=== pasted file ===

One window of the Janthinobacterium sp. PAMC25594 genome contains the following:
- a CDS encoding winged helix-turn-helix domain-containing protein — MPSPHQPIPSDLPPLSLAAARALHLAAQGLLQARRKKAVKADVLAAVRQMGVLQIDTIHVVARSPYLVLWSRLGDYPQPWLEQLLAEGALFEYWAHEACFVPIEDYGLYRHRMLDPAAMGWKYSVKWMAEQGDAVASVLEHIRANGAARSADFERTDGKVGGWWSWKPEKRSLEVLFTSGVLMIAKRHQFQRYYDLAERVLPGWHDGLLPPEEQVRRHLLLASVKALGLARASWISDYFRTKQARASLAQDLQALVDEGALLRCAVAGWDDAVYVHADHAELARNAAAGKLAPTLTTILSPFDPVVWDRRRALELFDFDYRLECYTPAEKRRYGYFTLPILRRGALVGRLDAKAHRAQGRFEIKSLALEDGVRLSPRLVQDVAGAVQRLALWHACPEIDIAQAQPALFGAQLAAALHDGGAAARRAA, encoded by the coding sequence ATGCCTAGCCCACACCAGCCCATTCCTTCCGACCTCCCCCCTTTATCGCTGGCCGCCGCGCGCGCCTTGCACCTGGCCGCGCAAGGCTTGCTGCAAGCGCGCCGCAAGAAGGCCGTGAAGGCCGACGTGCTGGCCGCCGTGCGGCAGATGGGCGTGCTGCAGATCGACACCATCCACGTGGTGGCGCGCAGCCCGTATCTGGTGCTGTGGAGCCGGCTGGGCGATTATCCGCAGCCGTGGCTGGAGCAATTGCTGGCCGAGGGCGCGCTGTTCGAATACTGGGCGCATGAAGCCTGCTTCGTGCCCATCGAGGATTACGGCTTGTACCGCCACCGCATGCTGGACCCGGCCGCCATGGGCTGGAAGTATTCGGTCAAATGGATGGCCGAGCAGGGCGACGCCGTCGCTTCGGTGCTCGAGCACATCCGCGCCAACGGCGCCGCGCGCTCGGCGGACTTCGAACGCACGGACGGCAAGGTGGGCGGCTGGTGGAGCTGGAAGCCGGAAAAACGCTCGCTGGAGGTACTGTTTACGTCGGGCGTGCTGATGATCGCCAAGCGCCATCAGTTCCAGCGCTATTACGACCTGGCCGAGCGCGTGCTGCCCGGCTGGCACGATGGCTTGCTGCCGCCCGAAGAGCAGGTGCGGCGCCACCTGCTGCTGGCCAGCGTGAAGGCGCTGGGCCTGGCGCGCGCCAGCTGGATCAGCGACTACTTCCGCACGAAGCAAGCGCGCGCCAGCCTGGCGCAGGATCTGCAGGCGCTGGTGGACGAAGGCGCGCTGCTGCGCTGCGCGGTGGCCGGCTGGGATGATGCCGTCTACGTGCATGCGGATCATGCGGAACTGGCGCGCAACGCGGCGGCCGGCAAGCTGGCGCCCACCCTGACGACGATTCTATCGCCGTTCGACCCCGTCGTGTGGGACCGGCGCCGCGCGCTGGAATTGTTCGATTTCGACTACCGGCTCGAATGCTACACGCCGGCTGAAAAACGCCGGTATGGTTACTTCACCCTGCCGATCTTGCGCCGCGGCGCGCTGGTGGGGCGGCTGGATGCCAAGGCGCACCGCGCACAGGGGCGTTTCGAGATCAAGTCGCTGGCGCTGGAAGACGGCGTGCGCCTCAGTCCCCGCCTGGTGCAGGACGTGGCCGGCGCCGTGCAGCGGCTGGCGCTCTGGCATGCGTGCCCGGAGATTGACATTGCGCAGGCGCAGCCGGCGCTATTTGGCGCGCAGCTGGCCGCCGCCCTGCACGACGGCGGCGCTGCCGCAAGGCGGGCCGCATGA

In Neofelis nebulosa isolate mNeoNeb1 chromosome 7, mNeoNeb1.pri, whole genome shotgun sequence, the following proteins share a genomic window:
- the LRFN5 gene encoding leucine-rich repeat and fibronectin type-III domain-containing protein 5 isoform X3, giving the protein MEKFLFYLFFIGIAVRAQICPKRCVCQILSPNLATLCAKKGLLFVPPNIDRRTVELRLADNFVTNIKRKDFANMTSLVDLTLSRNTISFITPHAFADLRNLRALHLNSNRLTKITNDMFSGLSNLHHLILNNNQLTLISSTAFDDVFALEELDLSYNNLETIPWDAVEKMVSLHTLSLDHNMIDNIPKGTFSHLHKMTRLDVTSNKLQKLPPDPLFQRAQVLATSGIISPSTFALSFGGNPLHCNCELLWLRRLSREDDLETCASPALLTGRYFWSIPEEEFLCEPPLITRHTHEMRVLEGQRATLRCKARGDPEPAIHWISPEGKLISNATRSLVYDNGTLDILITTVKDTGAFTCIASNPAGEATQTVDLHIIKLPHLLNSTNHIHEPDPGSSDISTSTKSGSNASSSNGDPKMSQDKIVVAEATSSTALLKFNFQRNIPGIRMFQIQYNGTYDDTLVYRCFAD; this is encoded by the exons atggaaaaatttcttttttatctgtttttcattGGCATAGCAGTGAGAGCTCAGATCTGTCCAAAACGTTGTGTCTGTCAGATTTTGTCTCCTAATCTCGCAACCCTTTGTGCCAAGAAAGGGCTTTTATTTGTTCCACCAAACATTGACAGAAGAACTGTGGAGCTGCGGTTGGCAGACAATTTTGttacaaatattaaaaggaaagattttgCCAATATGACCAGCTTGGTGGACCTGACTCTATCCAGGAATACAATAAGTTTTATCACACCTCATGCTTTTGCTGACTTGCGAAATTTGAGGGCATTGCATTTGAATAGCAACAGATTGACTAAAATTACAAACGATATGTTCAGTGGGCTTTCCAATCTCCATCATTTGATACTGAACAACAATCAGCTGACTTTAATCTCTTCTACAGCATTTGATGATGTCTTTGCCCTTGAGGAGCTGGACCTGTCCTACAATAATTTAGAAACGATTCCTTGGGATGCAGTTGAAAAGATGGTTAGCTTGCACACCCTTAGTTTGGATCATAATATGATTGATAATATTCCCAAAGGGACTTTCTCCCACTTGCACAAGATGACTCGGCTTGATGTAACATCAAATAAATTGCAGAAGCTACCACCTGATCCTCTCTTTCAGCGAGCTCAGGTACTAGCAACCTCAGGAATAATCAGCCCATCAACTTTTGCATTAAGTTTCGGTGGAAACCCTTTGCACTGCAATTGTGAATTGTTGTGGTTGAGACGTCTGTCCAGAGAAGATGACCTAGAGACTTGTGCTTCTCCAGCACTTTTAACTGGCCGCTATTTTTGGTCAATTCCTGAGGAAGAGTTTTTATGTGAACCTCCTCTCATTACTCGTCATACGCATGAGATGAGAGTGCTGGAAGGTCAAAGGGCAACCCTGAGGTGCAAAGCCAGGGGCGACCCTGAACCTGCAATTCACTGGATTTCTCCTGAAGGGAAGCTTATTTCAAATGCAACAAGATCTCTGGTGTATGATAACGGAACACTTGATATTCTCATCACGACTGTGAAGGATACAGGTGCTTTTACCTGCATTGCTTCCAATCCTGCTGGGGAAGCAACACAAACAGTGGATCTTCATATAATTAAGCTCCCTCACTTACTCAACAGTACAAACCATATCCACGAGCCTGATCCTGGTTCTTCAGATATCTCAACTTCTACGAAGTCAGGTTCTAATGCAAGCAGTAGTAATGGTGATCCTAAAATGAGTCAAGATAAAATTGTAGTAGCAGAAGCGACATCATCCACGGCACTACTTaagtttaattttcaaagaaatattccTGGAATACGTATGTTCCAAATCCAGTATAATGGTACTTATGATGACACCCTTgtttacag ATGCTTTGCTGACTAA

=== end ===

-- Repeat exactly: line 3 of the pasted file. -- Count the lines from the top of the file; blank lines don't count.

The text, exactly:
In Neofelis nebulosa isolate mNeoNeb1 chromosome 7, mNeoNeb1.pri, whole genome shotgun sequence, the following proteins share a genomic window: